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Nuclear Weapons

Q&A: Open Skies Treaty

by Jasmine Owens

Questions

What is the Open Skies Treaty?

The Open Skies Treaty allows the U.S., Russia, and other countries that are part of the treaty to conduct unarmed surveillance flights over each other’s territory. The purpose is to promote openness and transparency about military activities and to build confidence between countries. President Eisenhower first proposed the idea in 1955. At the time, intelligence satellites did not exist, and the Soviet Union rejected the proposal because it saw it the same as spying. President George H.W. Bush brought the proposal back in 1989. By then both the U.S. and the Soviet Union had intelligence satellites and territorial overflights would not give either side much of an advantage. Negotiations began in February 1990 between NATO, the Soviet Union, and Soviet-allied countries. The Open Skies Treaty was signed March 24, 1992 and officially entered into force in January of 2002.

Which countries are parties to the treaty?

There are currently 34 countries party to the Open Skies Treaty, including the U.S., Russia, and Ukraine.

How does the treaty work?

The Open Skies Treaty allows each country that has ratified the treaty to conduct unarmed overflights on short notice. An observing country has to notify the host country at least 72 hours before the flight is to occur. The host country then has 24 hours to let the observing country know if it is allowed to use its own plane, or if it must use one provided by the host. Each country has to accept a certain number of overflights per year, which is called the passive quota. The passive quota is usually based on the size of the country. As well, each country is allowed a certain number of flights it can conduct over any country that has observed it. This is called the active quota. The active quota can’t be larger than the passive quota, and one country is not allowed to use up more than half of another country’s passive quota.

In general, countries are not allowed to restrict overflights. The entire territory of the country is free to be observed by other parties to the treaty. Countries can, however, restrict flights over certain areas that may present a safety concern, like flying over a nuclear power plant. Some sensors are allowed during overflights, like photographic cameras, infrared cameras, and synthetic aperture radars. This equipment allows countries to collect information on other countries’ military capabilities and activities but the equipment is not sensitive enough to provide really detailed intelligence. Each overflight collects data that is given to both the observing country and the host country, so both are aware of what information was gathered. If other parties to the treaty wish to have this data too, they are allowed to purchase a copy. Countries are also allowed to work together to conduct overflights in order to split the costs and to use equipment provided by other countries.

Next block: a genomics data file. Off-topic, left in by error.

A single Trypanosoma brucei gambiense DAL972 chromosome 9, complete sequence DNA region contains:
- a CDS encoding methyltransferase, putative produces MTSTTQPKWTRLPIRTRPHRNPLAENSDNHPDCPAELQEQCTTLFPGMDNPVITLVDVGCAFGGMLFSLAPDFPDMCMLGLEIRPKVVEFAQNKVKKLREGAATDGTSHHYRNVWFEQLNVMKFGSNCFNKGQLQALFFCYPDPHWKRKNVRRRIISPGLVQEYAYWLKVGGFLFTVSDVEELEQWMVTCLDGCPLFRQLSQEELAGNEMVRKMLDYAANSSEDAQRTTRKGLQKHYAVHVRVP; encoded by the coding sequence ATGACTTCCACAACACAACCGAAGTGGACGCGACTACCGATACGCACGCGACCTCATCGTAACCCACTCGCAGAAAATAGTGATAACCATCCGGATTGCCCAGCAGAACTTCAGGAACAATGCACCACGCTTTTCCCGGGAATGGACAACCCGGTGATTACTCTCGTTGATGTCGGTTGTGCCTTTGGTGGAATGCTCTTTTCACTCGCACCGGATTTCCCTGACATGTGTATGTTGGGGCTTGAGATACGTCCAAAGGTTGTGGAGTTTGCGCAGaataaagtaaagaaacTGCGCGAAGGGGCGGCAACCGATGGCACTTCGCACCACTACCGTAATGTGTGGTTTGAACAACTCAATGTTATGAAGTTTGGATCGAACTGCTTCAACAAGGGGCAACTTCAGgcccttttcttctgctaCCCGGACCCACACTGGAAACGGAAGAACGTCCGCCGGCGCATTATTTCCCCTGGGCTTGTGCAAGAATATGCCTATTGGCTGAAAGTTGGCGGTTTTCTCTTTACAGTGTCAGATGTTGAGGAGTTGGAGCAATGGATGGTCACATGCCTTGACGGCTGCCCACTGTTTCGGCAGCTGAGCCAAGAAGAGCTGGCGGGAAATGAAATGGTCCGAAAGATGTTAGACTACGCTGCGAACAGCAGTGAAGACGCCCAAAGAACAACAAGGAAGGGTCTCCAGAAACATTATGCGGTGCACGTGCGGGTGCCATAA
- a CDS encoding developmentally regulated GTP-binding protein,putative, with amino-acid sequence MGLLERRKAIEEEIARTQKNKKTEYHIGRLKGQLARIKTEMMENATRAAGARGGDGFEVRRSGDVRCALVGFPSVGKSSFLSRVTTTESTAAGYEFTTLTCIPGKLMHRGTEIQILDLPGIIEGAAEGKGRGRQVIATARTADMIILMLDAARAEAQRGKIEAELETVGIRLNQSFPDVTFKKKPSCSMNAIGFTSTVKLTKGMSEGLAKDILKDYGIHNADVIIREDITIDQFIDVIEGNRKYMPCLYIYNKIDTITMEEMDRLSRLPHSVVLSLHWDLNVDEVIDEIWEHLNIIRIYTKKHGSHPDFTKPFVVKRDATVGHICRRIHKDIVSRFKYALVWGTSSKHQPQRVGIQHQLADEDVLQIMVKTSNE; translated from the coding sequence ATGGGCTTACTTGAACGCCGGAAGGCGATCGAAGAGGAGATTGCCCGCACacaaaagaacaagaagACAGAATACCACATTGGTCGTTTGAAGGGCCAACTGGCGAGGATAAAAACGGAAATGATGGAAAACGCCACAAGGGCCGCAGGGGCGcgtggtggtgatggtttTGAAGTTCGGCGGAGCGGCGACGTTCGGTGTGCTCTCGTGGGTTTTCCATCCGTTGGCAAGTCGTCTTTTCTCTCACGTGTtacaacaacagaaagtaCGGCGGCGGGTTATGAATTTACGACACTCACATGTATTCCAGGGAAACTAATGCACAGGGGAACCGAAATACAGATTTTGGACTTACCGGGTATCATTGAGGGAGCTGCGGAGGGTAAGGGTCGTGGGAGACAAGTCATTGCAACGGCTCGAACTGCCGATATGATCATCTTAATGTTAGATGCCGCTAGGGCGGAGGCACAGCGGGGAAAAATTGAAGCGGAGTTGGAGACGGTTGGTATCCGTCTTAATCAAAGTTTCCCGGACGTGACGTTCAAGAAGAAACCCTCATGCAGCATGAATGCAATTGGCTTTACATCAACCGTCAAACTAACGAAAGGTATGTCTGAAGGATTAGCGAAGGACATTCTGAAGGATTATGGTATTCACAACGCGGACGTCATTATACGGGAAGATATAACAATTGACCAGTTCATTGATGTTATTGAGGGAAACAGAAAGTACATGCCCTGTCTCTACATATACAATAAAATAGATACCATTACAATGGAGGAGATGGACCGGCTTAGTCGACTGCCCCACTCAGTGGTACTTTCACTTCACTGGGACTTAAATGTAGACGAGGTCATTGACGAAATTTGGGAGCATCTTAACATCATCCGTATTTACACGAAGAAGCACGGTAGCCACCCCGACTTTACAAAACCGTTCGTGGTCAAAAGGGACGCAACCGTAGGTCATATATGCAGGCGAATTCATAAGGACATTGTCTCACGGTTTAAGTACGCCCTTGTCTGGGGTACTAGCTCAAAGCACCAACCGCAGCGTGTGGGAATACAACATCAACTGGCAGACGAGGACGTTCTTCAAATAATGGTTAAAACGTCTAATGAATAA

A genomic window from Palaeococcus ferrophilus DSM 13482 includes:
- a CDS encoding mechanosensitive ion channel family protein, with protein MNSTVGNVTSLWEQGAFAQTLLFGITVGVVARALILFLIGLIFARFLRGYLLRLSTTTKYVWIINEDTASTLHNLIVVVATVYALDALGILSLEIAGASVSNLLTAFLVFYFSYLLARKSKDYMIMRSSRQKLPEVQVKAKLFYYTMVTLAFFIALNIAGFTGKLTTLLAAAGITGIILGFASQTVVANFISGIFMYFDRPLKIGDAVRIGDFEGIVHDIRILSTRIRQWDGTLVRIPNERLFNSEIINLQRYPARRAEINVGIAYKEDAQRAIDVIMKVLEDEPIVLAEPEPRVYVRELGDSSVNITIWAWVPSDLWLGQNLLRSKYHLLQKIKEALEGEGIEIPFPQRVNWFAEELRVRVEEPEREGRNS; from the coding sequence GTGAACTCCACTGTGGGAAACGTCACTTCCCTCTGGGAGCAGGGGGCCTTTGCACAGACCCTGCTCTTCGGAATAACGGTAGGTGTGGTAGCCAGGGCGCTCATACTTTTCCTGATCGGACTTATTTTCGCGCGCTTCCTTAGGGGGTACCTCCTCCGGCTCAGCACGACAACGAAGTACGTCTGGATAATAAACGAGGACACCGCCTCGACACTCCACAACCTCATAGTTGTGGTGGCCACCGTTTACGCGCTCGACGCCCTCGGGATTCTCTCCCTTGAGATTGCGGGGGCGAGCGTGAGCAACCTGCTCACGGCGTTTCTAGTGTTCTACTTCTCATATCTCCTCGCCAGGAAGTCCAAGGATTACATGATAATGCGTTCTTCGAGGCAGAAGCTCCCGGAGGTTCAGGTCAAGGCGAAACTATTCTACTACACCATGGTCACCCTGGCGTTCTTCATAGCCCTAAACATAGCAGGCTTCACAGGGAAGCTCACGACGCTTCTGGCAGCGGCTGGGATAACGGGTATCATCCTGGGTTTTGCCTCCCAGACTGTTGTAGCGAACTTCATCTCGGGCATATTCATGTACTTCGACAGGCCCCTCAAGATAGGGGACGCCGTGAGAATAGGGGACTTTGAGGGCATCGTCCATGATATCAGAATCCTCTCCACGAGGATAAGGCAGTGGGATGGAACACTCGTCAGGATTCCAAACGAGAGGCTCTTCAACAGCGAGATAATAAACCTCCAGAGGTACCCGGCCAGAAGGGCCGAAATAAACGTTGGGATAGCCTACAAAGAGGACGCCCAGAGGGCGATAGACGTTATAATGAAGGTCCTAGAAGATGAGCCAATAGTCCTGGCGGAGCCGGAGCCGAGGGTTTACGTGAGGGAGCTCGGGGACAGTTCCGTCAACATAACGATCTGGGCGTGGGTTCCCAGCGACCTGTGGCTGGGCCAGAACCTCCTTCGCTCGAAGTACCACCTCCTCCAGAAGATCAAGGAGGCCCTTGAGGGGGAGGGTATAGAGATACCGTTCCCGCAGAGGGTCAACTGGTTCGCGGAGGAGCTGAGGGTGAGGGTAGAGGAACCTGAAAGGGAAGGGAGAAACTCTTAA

Why does it matter if President Trump withdraws the U.S. from the treaty?

Those that oppose the treaty claim that it is a waste of money. The maintenance of the program and equipment for the overflights is reportedly around $146 million, according to defense appropriations from fiscal year 2019. As well, they argue that the U.S. already has spy satellites in space that do the same job. Opponents also argue that Russia has been violating the treaty for some time now. Russia recently restricted overflight access to Kaliningrad and its border near conflict zones in Georgia. The U.S. has responded in kind, limiting the length of flights over Hawaii, and refusing access to two air force bases Russia used to overnight during their missions in the U.S. The fact that Russia can monitor U.S. military action while restricting U.S. access to its own activities has some officials claiming that the treaty benefits Russia more than anyone else.

However, advocates for the Open Skies Treaty argue that the treaty ultimately benefits the U.S. and its allies more than Russia. This treaty allows countries with fewer technological resources to collect intelligence they would not otherwise have access to. This is especially true for Ukraine. The treaty has helped Ukraine and the U.S. monitor Russia’s military activity near the border it shares with Ukraine. Advocates for the treaty worry that a U.S. withdrawal will weaken Ukraine’s security environment and will present the U.S. as an even more unreliable ally in the region. If the U.S. withdraws from the Open Skies Treaty, it is likely that Russia will follow suit. This will further decrease access to intelligence about Russia’s military activity, a worrisome consequence as a new potential arms race looms ahead.

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